MINNEAPOLIS (WCCO) – He started his career as a Certified Public Accountant, or CPA, but ended up helping ailing businesses turn around.

That led to wanting to start his own business – a beverage company.

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And in the end, he re-wrote his history.

Barry Rubin just had to go back to his first love – pens.

What he’s drafting for the future makes Rubin this week’s Minnesotan to Meet.

Inside the Rand Tower in Minneapolis you’ll find Rubin on the 17th floor.

“When I was a young kid, I loved pens,” Rubin said.

He discovered his fascination with the fountain pen while working at a drugstore in St. Paul during high school.

“Everything got better. My writing got better, my homework [got better], I got better grades, so I had such a positive experience from fountain pens,” Rubin said.

He opened INK in the IDS Center back in 2006.

Two years later the recession hit.

“I had a fantastic corporate business and that went away completely,” Rubin said.

So, in 2011, Rubin downsized to 500 square feet and took a lot of his business online to EBay.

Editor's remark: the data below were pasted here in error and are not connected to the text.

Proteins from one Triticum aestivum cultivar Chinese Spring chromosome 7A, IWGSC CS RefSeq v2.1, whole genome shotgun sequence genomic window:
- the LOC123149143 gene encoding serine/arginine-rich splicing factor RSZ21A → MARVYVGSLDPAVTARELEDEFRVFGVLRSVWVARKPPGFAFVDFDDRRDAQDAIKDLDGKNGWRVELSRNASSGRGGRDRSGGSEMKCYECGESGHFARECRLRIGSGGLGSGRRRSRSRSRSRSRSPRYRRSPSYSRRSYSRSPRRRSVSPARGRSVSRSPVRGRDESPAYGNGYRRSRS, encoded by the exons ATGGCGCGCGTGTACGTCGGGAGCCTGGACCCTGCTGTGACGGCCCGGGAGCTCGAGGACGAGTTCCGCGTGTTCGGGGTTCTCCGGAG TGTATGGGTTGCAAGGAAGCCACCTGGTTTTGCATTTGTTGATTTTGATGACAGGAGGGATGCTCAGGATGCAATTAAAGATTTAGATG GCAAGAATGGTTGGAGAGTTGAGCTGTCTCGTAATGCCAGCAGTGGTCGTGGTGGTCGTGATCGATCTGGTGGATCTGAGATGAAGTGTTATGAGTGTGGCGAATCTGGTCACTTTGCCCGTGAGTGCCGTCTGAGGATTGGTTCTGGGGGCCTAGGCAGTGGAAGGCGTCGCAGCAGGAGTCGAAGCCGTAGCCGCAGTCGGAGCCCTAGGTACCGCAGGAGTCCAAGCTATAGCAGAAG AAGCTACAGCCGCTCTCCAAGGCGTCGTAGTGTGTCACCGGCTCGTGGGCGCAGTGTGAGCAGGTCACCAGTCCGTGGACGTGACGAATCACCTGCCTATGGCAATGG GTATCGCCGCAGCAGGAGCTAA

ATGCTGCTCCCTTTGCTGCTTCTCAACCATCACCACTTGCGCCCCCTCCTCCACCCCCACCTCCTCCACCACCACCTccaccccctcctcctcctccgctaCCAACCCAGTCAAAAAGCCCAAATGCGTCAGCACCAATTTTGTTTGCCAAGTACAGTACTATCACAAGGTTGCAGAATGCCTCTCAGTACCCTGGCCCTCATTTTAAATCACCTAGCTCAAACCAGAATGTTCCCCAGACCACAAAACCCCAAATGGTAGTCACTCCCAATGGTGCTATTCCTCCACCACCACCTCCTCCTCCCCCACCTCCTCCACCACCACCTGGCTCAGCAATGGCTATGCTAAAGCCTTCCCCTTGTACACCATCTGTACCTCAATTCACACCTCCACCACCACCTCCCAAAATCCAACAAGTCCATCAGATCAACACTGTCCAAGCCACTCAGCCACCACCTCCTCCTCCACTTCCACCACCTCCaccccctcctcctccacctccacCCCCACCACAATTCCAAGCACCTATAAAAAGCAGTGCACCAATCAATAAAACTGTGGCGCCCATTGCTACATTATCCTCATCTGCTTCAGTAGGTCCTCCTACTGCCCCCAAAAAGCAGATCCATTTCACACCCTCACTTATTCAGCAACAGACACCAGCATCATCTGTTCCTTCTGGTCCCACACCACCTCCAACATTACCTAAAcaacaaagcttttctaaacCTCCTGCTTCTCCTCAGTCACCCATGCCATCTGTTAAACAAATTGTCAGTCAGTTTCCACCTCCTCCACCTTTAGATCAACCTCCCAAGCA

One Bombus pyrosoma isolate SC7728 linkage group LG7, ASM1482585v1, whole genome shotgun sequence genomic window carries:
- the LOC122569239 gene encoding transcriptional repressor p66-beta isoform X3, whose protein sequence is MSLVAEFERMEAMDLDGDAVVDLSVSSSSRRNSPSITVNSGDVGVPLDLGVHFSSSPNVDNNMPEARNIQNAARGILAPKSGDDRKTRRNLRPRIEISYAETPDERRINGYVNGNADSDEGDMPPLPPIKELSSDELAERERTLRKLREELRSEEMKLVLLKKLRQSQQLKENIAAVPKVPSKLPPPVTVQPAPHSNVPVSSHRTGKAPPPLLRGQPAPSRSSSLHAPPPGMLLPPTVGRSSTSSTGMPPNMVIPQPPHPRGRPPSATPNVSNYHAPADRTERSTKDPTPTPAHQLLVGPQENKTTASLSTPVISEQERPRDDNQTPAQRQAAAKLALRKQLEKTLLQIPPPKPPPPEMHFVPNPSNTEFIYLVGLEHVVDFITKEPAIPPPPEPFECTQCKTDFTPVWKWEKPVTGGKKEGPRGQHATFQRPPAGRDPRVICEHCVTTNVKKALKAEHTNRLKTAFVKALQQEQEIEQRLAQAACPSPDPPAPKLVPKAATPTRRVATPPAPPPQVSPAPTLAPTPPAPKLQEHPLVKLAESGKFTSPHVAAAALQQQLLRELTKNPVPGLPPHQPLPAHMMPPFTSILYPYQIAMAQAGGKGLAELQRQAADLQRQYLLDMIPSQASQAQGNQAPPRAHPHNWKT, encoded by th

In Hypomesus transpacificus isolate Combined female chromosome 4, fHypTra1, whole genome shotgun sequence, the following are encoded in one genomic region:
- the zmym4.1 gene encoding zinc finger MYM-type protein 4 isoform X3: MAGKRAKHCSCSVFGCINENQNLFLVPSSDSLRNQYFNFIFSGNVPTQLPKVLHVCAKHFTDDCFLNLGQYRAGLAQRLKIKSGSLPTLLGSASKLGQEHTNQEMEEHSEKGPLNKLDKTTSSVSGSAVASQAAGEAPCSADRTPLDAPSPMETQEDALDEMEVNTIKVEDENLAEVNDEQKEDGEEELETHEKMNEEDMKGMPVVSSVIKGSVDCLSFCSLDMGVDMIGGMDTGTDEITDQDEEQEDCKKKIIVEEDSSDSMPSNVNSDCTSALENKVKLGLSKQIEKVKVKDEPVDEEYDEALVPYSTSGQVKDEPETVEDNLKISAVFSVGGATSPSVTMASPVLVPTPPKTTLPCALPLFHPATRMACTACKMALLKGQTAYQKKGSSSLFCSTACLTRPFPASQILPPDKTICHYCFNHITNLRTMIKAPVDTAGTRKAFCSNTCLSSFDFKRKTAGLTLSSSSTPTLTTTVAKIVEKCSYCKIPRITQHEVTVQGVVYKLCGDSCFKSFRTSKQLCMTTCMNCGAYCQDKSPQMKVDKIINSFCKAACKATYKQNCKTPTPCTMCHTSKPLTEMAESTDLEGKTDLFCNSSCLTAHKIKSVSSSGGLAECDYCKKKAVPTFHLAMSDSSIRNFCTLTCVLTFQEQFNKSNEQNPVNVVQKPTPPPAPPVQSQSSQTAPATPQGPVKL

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“You’re not the most organized guy I’ve ever seen,” Jamie Yuccas said.

“I know where everything is,” he said.

We tested him asking to pull a western inspired pen. Then we wanted something with sparkle.

He came through on each request. Showing us sports pens, retro pens and even childhood favorites.

Pens range from less than $30 to this one that’s $6,000!

“It’s wrapped in linen, it’s Asian and there are only 10 in the world,” Rubin said. “It’s hand painted porcelain.”

While this is for a collector, Rubin focuses most of his business on those working 9 to 5.

“If you’re an investment banker and you’re signing up a client to invest a million dollars, you don’t want to hand them a Bic pen,” Rubin said.

Now, he’s sketching out a new business venture, a limited edition Ink Artists Series.

One called the creator is made by former Mattel executive Mike Willmott.

“It’s almost a piece of art that comes with a pen,” he said. “My byline is ‘Art 5 inches tall.'”

That’s right, he’s targeting Millennials interested in art but only able to spend a couple hundred dollars.

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Whether it comes in a box or from your heart, Rubin is counting on the emotional connection to the written word in order for customers to sign off.